From Publishers Weekly
This comical yet awkwardly realized volume imagines how four circus clowns, their elephant and their dog pass their downtime, including forays to beach and desert destinations. Each spread poses queries that demand a close look at the images, which are a muddle of intense colors and cutout photos. One page pictures a five-star resort next to a brick tenement with an Always Vacant sign: Along the way, Where do they stay? In a fancy hotel Or a bad one that smells? The answer is neither, as it turns out. Four pairs of floppy shoes rest outside a patched Little Top tent, suggesting that the clowns bring their own accommodations. Laden's (Bad Dog) jokes are in the details. At the shore, a girl clown buries the elephant in the sand while her brother digs for seashells and unearths a cell phone. Their father sips lemonade from a water-cooler while their mother covers her shell-white face with clown tan (they never remove their red noses or makeup). Before returning home, the group finds the treasure of Billy the Kidder, drops by Las Vegas, and gets stuck in traffic when a glue truck tips over. Laden's book is chockablock with tepid sight gags, but her uneven rhymes and the garish colors and clutter of some of the collages are off-putting. Clowns are known for organized chaos, and this book needs better choreography. Ages 4-8.
Copyright 2002 Cahners Business Information, Inc.
From School Library Journal
PreSchool-Grade 1-Readers follow a clown family-complete with dog and elephant-on hiatus as they flit from locale to locale and experience the sights in a uniquely antic fashion. The clowns are fired from cannons for air travel, have a choice of "Clown White" or "Clown Tan" for sunscreen, and sleep in a tent called "The Little Top." By juxtaposing typical tourist experiences (getting lost, buying souvenirs, sending postcards, and taking photos) with exaggerated interpretations, Laden gives free rein to visual humor both broad and subtle. Travel-savvy adults, however, may catch more of the manic humor than children. The full-page, double-spread illustrations done in photomontage and gouache are bright but so busy that readers may find it hard to follow the action. Although the cartoon style lends itself to the circus theme, the rigidity of the facial makeup results in an eerie sameness to most of the clowns' faces. In places, the rhyme is forced and, by trying to incorporate a wide range of tourist clich s, the text becomes overlong and drags, slowing the book's pace. Like an acrobat just missing the flying trapeze, this offering has a lot of flash and dazzle, but ultimately falls flat.Marge Loch-Wouters, Menasha's Public Library, WI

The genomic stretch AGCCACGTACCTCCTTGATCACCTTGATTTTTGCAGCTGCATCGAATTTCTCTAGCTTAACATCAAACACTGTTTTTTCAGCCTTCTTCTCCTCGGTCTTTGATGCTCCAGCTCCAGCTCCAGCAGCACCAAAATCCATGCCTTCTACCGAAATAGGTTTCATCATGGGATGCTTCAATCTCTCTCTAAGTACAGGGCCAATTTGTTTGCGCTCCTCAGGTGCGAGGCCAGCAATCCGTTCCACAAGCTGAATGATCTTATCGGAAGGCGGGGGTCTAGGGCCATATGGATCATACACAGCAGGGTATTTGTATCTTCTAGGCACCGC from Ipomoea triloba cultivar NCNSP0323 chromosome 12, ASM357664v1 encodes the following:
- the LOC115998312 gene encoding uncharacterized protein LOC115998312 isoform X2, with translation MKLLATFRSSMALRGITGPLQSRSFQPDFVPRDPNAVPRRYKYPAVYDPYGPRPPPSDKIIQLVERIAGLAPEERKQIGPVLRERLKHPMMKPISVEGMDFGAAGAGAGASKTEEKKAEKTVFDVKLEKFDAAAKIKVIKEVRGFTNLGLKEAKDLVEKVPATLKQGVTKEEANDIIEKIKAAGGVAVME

Copyright 2002 Reed Business Information, Inc.